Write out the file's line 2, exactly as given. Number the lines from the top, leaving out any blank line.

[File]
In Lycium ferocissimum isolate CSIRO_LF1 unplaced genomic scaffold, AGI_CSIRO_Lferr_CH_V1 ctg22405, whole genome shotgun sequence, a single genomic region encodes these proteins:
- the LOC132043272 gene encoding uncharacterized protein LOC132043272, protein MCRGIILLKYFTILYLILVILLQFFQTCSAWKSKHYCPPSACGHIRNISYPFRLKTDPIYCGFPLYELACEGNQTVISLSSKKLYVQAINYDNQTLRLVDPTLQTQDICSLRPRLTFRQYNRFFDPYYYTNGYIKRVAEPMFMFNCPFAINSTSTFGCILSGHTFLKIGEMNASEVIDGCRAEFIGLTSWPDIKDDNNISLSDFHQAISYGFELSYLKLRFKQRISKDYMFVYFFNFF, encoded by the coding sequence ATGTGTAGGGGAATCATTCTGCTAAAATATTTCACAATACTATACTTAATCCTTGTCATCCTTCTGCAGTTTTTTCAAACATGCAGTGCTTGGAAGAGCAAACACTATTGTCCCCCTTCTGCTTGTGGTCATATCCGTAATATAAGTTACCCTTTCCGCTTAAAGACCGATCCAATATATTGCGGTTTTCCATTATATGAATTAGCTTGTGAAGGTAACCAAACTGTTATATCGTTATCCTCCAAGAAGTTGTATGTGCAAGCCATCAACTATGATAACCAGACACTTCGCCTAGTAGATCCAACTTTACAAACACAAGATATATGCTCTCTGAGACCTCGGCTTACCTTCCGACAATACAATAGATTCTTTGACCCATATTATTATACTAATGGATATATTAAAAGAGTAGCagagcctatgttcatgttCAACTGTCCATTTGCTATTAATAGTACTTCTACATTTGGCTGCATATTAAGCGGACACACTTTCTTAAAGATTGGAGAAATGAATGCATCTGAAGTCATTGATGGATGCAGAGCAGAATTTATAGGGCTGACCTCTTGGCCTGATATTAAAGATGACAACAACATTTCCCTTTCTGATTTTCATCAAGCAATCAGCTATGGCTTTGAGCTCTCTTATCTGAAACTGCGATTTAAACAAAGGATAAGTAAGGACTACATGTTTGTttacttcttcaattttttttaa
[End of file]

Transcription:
- the LOC132043272 gene encoding uncharacterized protein LOC132043272, protein MCRGIILLKYFTILYLILVILLQFFQTCSAWKSKHYCPPSACGHIRNISYPFRLKTDPIYCGFPLYELACEGNQTVISLSSKKLYVQAINYDNQTLRLVDPTLQTQDICSLRPRLTFRQYNRFFDPYYYTNGYIKRVAEPMFMFNCPFAINSTSTFGCILSGHTFLKIGEMNASEVIDGCRAEFIGLTSWPDIKDDNNISLSDFHQAISYGFELSYLKLRFKQRISKDYMFVYFFNFF, encoded by the coding sequence ATGTGTAGGGGAATCATTCTGCTAAAATATTTCACAATACTATACTTAATCCTTGTCATCCTTCTGCAGTTTTTTCAAACATGCAGTGCTTGGAAGAGCAAACACTATTGTCCCCCTTCTGCTTGTGGTCATATCCGTAATATAAGTTACCCTTTCCGCTTAAAGACCGATCCAATATATTGCGGTTTTCCATTATATGAATTAGCTTGTGAAGGTAACCAAACTGTTATATCGTTATCCTCCAAGAAGTTGTATGTGCAAGCCATCAACTATGATAACCAGACACTTCGCCTAGTAGATCCAACTTTACAAACACAAGATATATGCTCTCTGAGACCTCGGCTTACCTTCCGACAATACAATAGATTCTTTGACCCATATTATTATACTAATGGATATATTAAAAGAGTAGCagagcctatgttcatgttCAACTGTCCATTTGCTATTAATAGTACTTCTACATTTGGCTGCATATTAAGCGGACACACTTTCTTAAAGATTGGAGAAATGAATGCATCTGAAGTCATTGATGGATGCAGAGCAGAATTTATAGGGCTGACCTCTTGGCCTGATATTAAAGATGACAACAACATTTCCCTTTCTGATTTTCATCAAGCAATCAGCTATGGCTTTGAGCTCTCTTATCTGAAACTGCGATTTAAACAAAGGATAAGTAAGGACTACATGTTTGTttacttcttcaattttttttaa